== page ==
Let’s start by looking at what an autonomous procurement system means. At JAGGAER, our own definition of a truly autonomous procurement solution is one that will not only have cognitive capabilities embedded throughout the platform, but will build on those capabilities to automate entire sourcing and procurement processes without any buyer interference whatsoever when the opportunity arises.
That final piece is key; “when the opportunity arises.” The goal of autonomous procurement is not to eliminate the human element of sourcing and procurement. Instead, it is to remove unnecessary tasks that take up time and resources, and enable team members to think and operate at a strategic level. This is not just a good idea – it’s a really good idea. Here’s why:
We’ve only scratched the surface on Autonomous Procurement
Many procurement suite providers already offer functionality that can loosely be defined as “augmented,” but this is only the second of four steps on the journey to autonomy. “Smart” technologies like vendor-managed inventory tools are a strong start, but current technology can go well beyond rules-based systems.
Instead, modern technology exists in the third step toward autonomous procurement: Intelligent Procurement. Intelligent systems should already be learning from past purchases, user preferences, and experiences, not just responding to direct stimuli based on rules and decision trees. Tools like vendor-managed inventory can remove the ordering step when inventories hit predetermined levels, but this kind of rules-based programming is not autonomous.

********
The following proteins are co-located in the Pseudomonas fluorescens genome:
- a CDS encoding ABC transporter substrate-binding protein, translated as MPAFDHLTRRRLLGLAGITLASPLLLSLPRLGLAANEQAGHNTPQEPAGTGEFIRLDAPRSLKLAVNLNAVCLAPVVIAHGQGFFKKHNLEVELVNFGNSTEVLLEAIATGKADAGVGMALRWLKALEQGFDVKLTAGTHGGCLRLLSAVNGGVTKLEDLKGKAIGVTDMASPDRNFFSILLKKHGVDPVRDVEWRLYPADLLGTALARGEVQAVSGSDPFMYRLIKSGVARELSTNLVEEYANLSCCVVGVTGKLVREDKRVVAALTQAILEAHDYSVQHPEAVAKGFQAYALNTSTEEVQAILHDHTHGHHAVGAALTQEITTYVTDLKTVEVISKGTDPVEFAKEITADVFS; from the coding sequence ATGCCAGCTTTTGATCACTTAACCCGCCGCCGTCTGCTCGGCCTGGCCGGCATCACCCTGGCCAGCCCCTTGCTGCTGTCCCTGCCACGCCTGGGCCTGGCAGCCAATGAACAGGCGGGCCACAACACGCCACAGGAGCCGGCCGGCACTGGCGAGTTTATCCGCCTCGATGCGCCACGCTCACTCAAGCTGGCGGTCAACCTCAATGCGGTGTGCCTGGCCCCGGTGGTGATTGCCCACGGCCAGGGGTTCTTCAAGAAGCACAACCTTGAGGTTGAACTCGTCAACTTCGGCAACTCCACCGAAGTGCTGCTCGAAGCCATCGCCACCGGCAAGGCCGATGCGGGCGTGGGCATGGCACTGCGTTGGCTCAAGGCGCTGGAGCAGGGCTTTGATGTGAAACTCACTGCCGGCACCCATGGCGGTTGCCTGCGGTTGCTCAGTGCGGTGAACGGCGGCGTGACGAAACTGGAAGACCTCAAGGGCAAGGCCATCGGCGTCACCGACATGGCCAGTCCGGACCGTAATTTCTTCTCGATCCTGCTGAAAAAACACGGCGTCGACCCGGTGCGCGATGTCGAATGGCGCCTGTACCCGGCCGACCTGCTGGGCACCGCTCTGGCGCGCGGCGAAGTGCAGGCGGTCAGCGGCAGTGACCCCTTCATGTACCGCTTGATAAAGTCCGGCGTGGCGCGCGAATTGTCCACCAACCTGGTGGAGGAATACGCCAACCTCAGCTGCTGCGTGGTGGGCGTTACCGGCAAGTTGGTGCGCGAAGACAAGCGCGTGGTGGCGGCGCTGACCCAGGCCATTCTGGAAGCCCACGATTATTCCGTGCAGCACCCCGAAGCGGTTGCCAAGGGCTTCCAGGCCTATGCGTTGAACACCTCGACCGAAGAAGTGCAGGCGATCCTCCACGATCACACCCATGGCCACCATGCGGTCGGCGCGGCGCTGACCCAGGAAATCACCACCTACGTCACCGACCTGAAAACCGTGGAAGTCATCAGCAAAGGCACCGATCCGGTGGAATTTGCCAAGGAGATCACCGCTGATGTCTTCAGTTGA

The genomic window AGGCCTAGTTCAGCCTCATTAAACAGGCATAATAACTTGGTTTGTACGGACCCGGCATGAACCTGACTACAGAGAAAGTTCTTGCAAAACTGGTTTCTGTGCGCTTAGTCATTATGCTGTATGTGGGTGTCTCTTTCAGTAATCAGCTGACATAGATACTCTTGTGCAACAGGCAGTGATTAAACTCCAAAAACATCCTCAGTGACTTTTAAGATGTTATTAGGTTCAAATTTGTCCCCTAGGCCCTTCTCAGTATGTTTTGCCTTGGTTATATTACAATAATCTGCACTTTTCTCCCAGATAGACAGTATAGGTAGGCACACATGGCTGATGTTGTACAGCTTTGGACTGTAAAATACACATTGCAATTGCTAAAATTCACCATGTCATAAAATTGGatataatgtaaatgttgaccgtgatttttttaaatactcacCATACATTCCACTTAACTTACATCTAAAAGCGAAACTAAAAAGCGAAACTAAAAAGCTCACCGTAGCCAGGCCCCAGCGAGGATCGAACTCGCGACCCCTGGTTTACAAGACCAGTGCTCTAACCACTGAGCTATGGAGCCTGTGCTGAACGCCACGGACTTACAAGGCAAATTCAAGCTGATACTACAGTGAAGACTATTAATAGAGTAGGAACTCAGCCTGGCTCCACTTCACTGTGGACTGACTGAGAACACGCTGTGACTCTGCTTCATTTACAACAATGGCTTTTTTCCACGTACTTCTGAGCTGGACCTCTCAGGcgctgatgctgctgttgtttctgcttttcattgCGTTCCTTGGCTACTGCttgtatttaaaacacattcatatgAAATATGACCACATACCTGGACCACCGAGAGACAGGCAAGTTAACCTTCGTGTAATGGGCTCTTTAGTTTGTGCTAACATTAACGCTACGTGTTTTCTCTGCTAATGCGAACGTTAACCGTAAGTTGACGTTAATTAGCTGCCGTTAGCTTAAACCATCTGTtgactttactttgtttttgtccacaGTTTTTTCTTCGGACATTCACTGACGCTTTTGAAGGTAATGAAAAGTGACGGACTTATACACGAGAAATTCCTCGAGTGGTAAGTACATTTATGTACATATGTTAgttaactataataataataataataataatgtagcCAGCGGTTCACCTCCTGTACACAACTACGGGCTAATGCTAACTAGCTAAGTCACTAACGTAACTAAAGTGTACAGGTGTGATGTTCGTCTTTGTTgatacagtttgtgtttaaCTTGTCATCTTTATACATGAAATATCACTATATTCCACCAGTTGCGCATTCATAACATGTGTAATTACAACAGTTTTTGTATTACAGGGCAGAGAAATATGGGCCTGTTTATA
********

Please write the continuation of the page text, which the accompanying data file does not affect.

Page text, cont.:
Autonomous procurement will deliver on its promises
Artificial intelligence (AI) is, in many ways, still in its infancy. And yet even now, AI capabilities already go beyond their human counterparts in some areas. For example, a 2018 study pitted 20 barred attorneys against the LawGeex Artificial Intelligence solution. The results were staggering, with the attorneys catching 85% of mistakes on average and the AI system spotting 94%. Moreover, it took the attorneys 92 minutes, while the computer did the task in 26 seconds. AI is not just the future – it’s already here.
By Amenallah Reghimi
Keywords: AI, Future of Work, Procurement